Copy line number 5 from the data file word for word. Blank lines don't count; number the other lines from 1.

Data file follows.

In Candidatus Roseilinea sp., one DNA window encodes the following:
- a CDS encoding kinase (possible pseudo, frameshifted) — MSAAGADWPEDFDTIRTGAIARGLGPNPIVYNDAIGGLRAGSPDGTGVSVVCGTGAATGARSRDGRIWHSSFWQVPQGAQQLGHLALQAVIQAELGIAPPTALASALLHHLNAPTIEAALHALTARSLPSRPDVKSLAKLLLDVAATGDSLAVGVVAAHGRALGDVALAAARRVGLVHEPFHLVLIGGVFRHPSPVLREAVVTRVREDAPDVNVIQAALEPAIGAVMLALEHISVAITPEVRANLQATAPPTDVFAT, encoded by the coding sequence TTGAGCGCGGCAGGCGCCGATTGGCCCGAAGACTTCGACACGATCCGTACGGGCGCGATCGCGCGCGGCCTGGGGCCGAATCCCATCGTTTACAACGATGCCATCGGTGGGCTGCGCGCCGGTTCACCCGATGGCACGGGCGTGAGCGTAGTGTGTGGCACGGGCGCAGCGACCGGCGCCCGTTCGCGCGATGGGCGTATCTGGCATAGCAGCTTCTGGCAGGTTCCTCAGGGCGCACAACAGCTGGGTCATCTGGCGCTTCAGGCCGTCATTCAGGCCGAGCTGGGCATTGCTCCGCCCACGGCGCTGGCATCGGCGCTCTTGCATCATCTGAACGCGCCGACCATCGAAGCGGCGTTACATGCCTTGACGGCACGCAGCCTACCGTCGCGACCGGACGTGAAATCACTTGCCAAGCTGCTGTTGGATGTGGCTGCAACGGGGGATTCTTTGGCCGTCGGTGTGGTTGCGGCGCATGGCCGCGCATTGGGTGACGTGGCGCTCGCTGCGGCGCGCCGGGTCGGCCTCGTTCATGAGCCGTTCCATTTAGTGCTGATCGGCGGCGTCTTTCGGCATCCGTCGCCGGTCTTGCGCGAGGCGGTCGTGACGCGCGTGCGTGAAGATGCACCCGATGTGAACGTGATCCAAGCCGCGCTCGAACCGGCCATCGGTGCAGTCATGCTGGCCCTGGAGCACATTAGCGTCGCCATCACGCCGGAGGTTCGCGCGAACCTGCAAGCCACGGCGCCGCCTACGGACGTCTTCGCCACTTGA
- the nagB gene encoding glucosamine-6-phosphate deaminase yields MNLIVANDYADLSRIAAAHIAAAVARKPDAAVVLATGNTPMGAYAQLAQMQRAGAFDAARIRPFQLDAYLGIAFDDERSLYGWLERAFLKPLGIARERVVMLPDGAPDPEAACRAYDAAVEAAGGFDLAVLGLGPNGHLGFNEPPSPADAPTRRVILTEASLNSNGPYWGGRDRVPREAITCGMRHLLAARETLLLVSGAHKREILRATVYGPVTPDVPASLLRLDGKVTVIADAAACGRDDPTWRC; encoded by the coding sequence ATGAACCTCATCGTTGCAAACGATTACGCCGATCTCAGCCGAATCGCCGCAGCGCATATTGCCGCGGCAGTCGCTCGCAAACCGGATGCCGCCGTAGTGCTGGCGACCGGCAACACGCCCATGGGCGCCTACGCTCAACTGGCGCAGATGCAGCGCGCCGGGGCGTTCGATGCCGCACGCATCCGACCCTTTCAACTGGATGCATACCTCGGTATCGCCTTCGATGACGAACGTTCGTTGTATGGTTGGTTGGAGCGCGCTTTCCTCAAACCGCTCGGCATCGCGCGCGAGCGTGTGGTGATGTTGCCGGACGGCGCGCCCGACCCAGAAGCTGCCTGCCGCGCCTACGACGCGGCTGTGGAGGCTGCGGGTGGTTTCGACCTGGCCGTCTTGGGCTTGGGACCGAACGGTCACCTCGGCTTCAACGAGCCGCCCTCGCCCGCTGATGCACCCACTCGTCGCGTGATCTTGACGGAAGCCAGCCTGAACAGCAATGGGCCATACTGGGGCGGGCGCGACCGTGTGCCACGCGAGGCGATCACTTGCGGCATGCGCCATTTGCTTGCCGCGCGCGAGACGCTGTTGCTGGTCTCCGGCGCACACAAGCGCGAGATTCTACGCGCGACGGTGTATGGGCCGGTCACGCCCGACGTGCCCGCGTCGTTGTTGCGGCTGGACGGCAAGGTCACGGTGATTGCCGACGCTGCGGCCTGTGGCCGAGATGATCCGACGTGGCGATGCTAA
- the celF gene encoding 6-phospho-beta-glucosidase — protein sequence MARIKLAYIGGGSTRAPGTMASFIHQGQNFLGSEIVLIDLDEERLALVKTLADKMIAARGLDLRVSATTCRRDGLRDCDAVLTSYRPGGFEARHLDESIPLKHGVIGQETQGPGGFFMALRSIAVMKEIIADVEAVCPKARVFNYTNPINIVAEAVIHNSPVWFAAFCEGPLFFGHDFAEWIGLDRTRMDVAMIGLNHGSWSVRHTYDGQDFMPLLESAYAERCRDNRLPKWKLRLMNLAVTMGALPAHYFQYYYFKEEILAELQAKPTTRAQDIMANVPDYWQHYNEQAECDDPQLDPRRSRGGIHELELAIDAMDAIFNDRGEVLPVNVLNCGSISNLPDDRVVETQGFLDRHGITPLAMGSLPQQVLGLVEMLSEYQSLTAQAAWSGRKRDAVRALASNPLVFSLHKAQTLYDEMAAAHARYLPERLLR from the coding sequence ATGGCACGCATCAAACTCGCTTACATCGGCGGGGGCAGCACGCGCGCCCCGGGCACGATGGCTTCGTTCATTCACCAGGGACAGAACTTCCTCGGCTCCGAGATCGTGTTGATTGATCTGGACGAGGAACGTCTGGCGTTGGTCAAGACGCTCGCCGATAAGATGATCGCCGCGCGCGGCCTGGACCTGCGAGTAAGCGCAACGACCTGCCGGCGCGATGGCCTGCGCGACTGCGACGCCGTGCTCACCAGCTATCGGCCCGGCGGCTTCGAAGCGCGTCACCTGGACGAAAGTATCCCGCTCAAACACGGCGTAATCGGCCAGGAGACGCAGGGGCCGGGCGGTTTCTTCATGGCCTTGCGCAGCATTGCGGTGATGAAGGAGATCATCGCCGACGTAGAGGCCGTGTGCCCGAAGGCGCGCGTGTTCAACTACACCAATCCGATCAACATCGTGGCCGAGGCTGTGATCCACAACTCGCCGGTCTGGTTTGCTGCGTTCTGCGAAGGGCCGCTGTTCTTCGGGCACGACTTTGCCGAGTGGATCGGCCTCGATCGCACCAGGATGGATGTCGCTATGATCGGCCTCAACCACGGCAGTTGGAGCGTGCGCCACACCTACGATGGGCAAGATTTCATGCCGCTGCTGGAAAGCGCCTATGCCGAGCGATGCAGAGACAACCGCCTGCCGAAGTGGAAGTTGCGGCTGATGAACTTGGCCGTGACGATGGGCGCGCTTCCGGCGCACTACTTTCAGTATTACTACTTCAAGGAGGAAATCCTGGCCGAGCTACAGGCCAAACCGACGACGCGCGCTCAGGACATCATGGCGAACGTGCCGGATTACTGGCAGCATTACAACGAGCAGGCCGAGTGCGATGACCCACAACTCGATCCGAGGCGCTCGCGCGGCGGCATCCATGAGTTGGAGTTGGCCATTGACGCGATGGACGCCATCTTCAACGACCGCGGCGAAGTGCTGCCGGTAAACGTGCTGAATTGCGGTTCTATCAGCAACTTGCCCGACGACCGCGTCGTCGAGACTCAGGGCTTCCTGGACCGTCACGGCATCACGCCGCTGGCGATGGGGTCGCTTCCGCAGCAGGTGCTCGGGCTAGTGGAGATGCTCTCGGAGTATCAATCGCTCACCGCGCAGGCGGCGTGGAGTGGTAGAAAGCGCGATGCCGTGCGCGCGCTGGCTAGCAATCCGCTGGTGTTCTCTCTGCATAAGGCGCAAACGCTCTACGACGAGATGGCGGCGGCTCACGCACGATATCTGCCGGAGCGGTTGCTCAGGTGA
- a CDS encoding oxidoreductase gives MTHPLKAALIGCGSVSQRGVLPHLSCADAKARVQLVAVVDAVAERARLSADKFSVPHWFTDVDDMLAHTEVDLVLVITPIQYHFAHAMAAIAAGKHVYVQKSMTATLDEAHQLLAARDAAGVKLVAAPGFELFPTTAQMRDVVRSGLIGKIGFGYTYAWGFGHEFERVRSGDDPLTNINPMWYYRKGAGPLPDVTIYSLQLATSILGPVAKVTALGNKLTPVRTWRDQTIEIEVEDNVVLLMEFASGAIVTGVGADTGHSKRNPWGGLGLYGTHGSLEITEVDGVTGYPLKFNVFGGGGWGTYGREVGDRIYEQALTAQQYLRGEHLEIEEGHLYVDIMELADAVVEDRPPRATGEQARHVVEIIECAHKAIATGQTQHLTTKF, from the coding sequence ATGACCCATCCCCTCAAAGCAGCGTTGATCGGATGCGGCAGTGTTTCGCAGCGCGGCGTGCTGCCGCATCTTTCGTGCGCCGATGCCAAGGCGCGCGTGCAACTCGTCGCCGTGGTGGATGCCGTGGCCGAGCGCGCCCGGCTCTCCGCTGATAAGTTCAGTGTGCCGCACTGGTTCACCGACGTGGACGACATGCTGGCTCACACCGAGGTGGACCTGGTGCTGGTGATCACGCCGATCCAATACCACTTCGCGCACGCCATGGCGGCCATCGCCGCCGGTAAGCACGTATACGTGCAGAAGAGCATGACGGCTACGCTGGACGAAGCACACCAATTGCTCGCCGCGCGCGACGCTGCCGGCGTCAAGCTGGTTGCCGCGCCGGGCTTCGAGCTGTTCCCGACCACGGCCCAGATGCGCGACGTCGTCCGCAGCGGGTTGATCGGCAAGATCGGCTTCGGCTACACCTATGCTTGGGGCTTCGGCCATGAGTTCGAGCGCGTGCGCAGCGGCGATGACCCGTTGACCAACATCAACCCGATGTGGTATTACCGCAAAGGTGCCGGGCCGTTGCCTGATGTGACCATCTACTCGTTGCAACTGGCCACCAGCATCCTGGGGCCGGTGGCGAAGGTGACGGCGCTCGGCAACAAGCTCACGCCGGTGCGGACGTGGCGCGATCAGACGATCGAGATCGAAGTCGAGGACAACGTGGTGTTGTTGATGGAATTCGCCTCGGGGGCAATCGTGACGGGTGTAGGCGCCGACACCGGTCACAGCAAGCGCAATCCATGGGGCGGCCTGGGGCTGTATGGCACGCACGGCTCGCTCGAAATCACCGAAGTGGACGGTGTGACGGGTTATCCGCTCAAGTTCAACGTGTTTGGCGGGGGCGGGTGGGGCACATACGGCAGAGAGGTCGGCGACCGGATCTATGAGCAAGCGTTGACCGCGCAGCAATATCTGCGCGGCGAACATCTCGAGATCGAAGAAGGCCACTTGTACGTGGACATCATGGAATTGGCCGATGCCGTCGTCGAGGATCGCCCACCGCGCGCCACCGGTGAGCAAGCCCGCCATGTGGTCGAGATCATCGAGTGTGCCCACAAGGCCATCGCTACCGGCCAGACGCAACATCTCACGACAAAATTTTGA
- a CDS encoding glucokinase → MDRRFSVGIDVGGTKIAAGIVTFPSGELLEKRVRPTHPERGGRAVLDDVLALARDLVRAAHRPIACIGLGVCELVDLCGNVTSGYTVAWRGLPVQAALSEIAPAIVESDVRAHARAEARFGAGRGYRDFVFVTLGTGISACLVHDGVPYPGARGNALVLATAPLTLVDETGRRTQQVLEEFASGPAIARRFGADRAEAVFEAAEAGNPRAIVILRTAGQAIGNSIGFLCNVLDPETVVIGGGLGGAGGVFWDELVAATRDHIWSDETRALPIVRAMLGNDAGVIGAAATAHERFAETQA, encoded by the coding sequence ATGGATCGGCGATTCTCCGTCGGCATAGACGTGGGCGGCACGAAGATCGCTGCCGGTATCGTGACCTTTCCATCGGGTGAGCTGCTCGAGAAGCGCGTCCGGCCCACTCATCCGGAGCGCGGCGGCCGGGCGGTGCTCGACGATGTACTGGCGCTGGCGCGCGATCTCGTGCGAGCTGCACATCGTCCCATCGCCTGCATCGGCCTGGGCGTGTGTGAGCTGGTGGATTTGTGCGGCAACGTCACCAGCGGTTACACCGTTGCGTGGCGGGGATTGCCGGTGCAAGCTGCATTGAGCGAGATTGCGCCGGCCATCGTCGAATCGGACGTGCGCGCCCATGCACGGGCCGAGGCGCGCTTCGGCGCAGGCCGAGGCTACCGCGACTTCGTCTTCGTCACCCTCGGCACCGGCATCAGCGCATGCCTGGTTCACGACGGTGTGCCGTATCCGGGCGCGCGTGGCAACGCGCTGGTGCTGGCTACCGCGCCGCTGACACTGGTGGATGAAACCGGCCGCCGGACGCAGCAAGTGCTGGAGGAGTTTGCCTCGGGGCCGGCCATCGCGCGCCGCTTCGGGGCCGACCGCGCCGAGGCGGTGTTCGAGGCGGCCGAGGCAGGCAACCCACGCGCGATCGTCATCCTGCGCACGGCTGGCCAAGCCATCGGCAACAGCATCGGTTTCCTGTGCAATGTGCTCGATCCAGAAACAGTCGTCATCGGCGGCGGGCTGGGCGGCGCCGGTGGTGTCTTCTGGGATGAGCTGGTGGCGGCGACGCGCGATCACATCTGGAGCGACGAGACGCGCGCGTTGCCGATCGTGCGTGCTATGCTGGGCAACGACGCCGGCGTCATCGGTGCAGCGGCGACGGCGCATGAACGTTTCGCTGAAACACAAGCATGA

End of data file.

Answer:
- a CDS encoding oxidoreductase gives MTHPLKAALIGCGSVSQRGVLPHLSCADAKARVQLVAVVDAVAERARLSADKFSVPHWFTDVDDMLAHTEVDLVLVITPIQYHFAHAMAAIAAGKHVYVQKSMTATLDEAHQLLAARDAAGVKLVAAPGFELFPTTAQMRDVVRSGLIGKIGFGYTYAWGFGHEFERVRSGDDPLTNINPMWYYRKGAGPLPDVTIYSLQLATSILGPVAKVTALGNKLTPVRTWRDQTIEIEVEDNVVLLMEFASGAIVTGVGADTGHSKRNPWGGLGLYGTHGSLEITEVDGVTGYPLKFNVFGGGGWGTYGREVGDRIYEQALTAQQYLRGEHLEIEEGHLYVDIMELADAVVEDRPPRATGEQARHVVEIIECAHKAIATGQTQHLTTKF, from the coding sequence ATGACCCATCCCCTCAAAGCAGCGTTGATCGGATGCGGCAGTGTTTCGCAGCGCGGCGTGCTGCCGCATCTTTCGTGCGCCGATGCCAAGGCGCGCGTGCAACTCGTCGCCGTGGTGGATGCCGTGGCCGAGCGCGCCCGGCTCTCCGCTGATAAGTTCAGTGTGCCGCACTGGTTCACCGACGTGGACGACATGCTGGCTCACACCGAGGTGGACCTGGTGCTGGTGATCACGCCGATCCAATACCACTTCGCGCACGCCATGGCGGCCATCGCCGCCGGTAAGCACGTATACGTGCAGAAGAGCATGACGGCTACGCTGGACGAAGCACACCAATTGCTCGCCGCGCGCGACGCTGCCGGCGTCAAGCTGGTTGCCGCGCCGGGCTTCGAGCTGTTCCCGACCACGGCCCAGATGCGCGACGTCGTCCGCAGCGGGTTGATCGGCAAGATCGGCTTCGGCTACACCTATGCTTGGGGCTTCGGCCATGAGTTCGAGCGCGTGCGCAGCGGCGATGACCCGTTGACCAACATCAACCCGATGTGGTATTACCGCAAAGGTGCCGGGCCGTTGCCTGATGTGACCATCTACTCGTTGCAACTGGCCACCAGCATCCTGGGGCCGGTGGCGAAGGTGACGGCGCTCGGCAACAAGCTCACGCCGGTGCGGACGTGGCGCGATCAGACGATCGAGATCGAAGTCGAGGACAACGTGGTGTTGTTGATGGAATTCGCCTCGGGGGCAATCGTGACGGGTGTAGGCGCCGACACCGGTCACAGCAAGCGCAATCCATGGGGCGGCCTGGGGCTGTATGGCACGCACGGCTCGCTCGAAATCACCGAAGTGGACGGTGTGACGGGTTATCCGCTCAAGTTCAACGTGTTTGGCGGGGGCGGGTGGGGCACATACGGCAGAGAGGTCGGCGACCGGATCTATGAGCAAGCGTTGACCGCGCAGCAATATCTGCGCGGCGAACATCTCGAGATCGAAGAAGGCCACTTGTACGTGGACATCATGGAATTGGCCGATGCCGTCGTCGAGGATCGCCCACCGCGCGCCACCGGTGAGCAAGCCCGCCATGTGGTCGAGATCATCGAGTGTGCCCACAAGGCCATCGCTACCGGCCAGACGCAACATCTCACGACAAAATTTTGA